LAGUNA HILLS, Calif. -- UniStor Corp. Chief Executive Michael Campbell sat at the bar of a local cantina last summer, watching the dramatic coup attempt in the former Soviet Union unfold before his eyes.
For months, he had been laying groundwork with communist apparatchiks to build a disk-drive manufacturing plant in Volgograd, Russia. But now foreign television correspondents were telling him that Mikhail Gorbachev had been overthrown and all bets were off.
"I thought for sure the deal was dead," Mr. Campbell said.
As it turned out, Mr. Gorbachev eventually returned to power, however briefly, before Boris Yeltsin raised the red, white and blue banner of Russia above the Kremlin. Communism may have died, but UniStor's deal apparently had not.
As Mr. Yeltsin's government began to dismantle the government-controlled economic system, a team of 18 UniStor engineers from the United States continued its fast-track plans to convert a former Soviet nuclear-missile factory into an assembly plant for 2.5-inch computer disk drives.
Tomorrow less than two years after striking its original deal, UniStor plans to flip the switch at its Volzhsky Computer Works in Volgograd. If launched on schedule, the disk-drive plant would provide a rare example of Western investment amid the tumultuous churn of Russia's evolving new government.
Mr. Campbell contends that the feasibility of his joint venture lies in the strength of his partners. UniStor has teamed up with high-tech ministries that were controlled by military and space agencies under communist rule. Mr. Campbell said UniStor's executive vice president, James F. Kingsrud, was largely
responsible for cultivating the necessary relationships. Mr. Kingsrud, a 14-year veteran of Control Data Corp., had been party to previous technology deals with Russia's Cosmos Space Agency, Mr. Campbell said.
Russian officials first showed an interest in 2.5-inch disk-drive technology in early 1991, when they talked to small disk-maker Prarie Tek of Longmont, Colo. But UniStor obtained the rights to the technology from Prarie Tek after it filed for Chapter 11 bankruptcy reorganization that year.
"The Russians want this," Mr. Campbell said. "They're very hungry for the technology needed to put people to work and get hard currency."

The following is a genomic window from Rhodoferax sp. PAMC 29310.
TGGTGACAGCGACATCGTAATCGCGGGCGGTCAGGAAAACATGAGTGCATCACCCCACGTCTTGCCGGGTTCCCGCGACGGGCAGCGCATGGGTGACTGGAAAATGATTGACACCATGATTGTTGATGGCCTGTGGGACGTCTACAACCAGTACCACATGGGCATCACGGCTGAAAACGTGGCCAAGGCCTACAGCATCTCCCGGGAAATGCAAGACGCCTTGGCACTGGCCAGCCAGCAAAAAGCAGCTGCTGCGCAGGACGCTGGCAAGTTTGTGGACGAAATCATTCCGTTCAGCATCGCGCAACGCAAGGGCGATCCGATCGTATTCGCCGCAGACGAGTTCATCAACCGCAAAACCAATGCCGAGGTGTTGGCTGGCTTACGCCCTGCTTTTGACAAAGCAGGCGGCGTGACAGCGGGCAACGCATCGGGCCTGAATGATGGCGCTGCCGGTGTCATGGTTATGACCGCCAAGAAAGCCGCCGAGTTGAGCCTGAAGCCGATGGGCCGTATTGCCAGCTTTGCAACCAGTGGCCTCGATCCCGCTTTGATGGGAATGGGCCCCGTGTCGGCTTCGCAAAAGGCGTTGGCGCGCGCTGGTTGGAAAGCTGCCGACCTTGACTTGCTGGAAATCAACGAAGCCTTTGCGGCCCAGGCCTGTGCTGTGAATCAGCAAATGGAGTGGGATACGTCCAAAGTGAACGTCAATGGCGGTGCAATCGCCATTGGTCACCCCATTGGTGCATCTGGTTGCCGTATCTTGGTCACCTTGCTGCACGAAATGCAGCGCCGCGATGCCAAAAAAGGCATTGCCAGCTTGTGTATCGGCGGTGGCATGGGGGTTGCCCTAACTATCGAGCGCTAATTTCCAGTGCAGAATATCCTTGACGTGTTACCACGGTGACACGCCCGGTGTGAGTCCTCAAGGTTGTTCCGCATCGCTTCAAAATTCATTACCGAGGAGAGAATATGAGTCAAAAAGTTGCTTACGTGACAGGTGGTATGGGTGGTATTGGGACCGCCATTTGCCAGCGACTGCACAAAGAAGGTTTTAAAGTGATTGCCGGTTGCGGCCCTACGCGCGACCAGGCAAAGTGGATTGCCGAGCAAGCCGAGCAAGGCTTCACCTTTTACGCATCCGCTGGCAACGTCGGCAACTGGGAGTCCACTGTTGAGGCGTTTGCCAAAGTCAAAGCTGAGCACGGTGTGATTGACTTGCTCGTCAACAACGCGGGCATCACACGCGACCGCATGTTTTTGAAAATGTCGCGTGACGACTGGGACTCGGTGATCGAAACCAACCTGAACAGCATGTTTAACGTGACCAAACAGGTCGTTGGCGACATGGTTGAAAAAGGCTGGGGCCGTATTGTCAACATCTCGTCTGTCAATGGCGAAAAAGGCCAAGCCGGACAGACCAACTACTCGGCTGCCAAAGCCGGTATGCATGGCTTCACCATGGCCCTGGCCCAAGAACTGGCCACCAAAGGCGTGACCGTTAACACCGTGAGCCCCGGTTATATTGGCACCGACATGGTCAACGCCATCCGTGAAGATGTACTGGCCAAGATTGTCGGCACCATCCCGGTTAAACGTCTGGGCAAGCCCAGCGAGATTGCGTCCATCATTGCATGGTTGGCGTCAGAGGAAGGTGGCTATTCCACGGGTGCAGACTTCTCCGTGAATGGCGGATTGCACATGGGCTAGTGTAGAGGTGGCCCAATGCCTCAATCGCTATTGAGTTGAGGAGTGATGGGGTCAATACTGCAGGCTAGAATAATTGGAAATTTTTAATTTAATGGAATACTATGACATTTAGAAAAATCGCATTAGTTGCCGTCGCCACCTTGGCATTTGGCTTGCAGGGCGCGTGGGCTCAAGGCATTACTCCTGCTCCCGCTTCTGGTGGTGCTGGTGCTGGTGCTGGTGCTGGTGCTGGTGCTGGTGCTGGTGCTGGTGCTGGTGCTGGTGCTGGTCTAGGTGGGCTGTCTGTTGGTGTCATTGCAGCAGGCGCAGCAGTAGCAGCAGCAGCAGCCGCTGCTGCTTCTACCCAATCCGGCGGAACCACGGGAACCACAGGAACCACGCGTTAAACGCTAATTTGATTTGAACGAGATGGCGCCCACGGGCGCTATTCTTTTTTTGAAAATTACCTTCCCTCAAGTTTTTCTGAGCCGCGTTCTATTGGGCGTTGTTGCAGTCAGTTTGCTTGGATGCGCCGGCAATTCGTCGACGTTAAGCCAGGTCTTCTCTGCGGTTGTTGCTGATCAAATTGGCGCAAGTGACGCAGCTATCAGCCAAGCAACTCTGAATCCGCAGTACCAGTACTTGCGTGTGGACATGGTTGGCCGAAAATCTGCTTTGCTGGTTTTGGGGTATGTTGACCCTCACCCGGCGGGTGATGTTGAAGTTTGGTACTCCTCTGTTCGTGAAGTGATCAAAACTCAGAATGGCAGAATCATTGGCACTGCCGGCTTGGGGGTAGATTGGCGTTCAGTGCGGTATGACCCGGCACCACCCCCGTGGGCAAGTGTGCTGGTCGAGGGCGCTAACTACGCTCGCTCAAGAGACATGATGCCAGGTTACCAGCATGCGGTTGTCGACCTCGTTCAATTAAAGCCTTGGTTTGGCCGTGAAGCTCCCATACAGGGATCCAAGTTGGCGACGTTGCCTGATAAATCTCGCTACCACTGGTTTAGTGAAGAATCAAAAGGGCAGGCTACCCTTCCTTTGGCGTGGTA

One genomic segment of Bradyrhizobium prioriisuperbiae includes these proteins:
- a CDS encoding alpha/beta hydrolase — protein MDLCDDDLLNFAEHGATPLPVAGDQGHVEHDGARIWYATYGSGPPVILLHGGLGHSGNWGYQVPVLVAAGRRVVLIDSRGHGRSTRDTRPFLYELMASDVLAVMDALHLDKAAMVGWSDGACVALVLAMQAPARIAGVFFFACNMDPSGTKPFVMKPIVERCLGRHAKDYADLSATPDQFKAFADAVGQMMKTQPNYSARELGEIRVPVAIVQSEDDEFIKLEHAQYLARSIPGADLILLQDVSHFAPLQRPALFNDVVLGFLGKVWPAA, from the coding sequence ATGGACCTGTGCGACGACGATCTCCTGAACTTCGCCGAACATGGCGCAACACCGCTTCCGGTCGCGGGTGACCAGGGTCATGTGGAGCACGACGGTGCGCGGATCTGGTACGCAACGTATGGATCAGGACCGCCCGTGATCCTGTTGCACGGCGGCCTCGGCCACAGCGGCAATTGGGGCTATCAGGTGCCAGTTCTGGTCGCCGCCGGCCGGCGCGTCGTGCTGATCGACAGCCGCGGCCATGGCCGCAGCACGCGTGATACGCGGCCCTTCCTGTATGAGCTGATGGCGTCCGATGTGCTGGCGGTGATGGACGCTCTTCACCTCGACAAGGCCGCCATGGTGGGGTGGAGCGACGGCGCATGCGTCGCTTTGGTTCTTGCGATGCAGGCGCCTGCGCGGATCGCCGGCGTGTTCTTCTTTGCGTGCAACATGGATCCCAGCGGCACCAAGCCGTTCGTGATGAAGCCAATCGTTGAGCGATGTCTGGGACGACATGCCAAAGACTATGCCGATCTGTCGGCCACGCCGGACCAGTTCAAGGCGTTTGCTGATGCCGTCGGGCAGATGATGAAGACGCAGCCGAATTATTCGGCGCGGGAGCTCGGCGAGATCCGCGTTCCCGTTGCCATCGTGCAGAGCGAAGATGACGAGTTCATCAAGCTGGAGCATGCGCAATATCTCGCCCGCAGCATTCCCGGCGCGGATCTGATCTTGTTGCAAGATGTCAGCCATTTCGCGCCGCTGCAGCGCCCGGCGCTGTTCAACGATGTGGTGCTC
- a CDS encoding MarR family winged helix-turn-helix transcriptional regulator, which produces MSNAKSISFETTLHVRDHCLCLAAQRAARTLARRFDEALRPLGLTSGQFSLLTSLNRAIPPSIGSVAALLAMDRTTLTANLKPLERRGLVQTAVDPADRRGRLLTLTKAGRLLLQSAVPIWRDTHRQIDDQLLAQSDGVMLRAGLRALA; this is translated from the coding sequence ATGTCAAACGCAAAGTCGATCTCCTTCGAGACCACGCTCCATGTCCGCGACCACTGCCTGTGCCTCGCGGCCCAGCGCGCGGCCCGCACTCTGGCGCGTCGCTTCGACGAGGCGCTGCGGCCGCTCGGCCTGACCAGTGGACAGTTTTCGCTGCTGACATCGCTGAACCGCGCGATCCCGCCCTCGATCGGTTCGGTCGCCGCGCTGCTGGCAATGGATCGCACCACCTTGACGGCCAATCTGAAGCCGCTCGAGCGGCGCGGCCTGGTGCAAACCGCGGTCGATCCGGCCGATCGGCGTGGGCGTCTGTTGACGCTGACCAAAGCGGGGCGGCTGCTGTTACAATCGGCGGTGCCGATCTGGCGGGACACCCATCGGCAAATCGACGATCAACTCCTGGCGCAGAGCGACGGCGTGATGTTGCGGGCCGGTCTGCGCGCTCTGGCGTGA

Unistor's 65/35 joint venture, VolzhStor, will employ about 100 Russian workers initially, expanding to about 300 at full production, Mr. Campbell said. The 20,000-square-foot plant and square-foot clean room are expected to crank out about 7,000 units per shift. Little, if any, of the production will be exported, with most of the 42-megabyte disk drives earmarked for sale within the Commonwealth of Independent States, Mr. Campbell said.
Nearly all of the project has been paid for by the government through one of its banks, which Mr. Campbell would not identify. But he voiced assurances that the financial partner had the hard currency to pay UniStor's American employees and buy foreign parts and equipment used to build the nearly completed manufacturing complex.
"Almost everything is controlled by and for the state," he said.
Most of UniStor's capital investment has been out-of-pocket. The company has dished out about $300,000 in bribes, shipping fees and jet-fuel bills just to get people and parts across the sometimes lawless landscape of the splintered commonwealth, Mr. Campbell said.
Founded in 1986, the privately held Laguna Hills company has quietly carved a niche selling disk-drive mounting kits for Apple Macintosh computers. Its StorMate kits are sold by 40 distributors in 16 countries, accounting for about 70 percent of the company's product mix, Mr. Campbell said. The remainder of UniStor's line consists of battery packs, software and other items, he said.
Mr. Campbell would not disclose earnings, but revenues have grown from $3 million during the first year to a projected $30 million for the year ending June 30. The company subcontracts virtually all its assembly and manufacturing offshore but handles most of its distribution and design duties in-house.
In Russia, UniStor's contribution to the joint venture is mostly technology, sweat equity and good old American know-how. When truckloads of manufacturing equipment were held up at the Poland-Ukraine border, immigration officials charged UniStor engineers about $1,500 per truck to use the roads, Mr. Campbell said. In addition, to assure safe delivery and protection from bandits, Russian militia members were hired at $6,500 per trip to protect cargoes on their voyage to Volgograd, he said.
And that was just to transport goods. Moving people was another matter. Mr. Campbell said it wasn't unusual for members of his entourage to carry bottles of vodka in their luggage to pay for jet fuel or encourage pilots to fly them to their destinations. Such is the cost of doing business on the wild frontier of the former Soviet bloc, he said.
All of which makes UniStor's commitment to the Volzhsky project impressive, said Gordon Feller of Integrated Strategies, a San Rafael, Calif.-based consultant for high-tech companies investing abroad. U.S. companies must demonstrate patience and long-term commitment for ventures to pay off in the former Soviet bloc, he said. "It's a very tough nut to crack."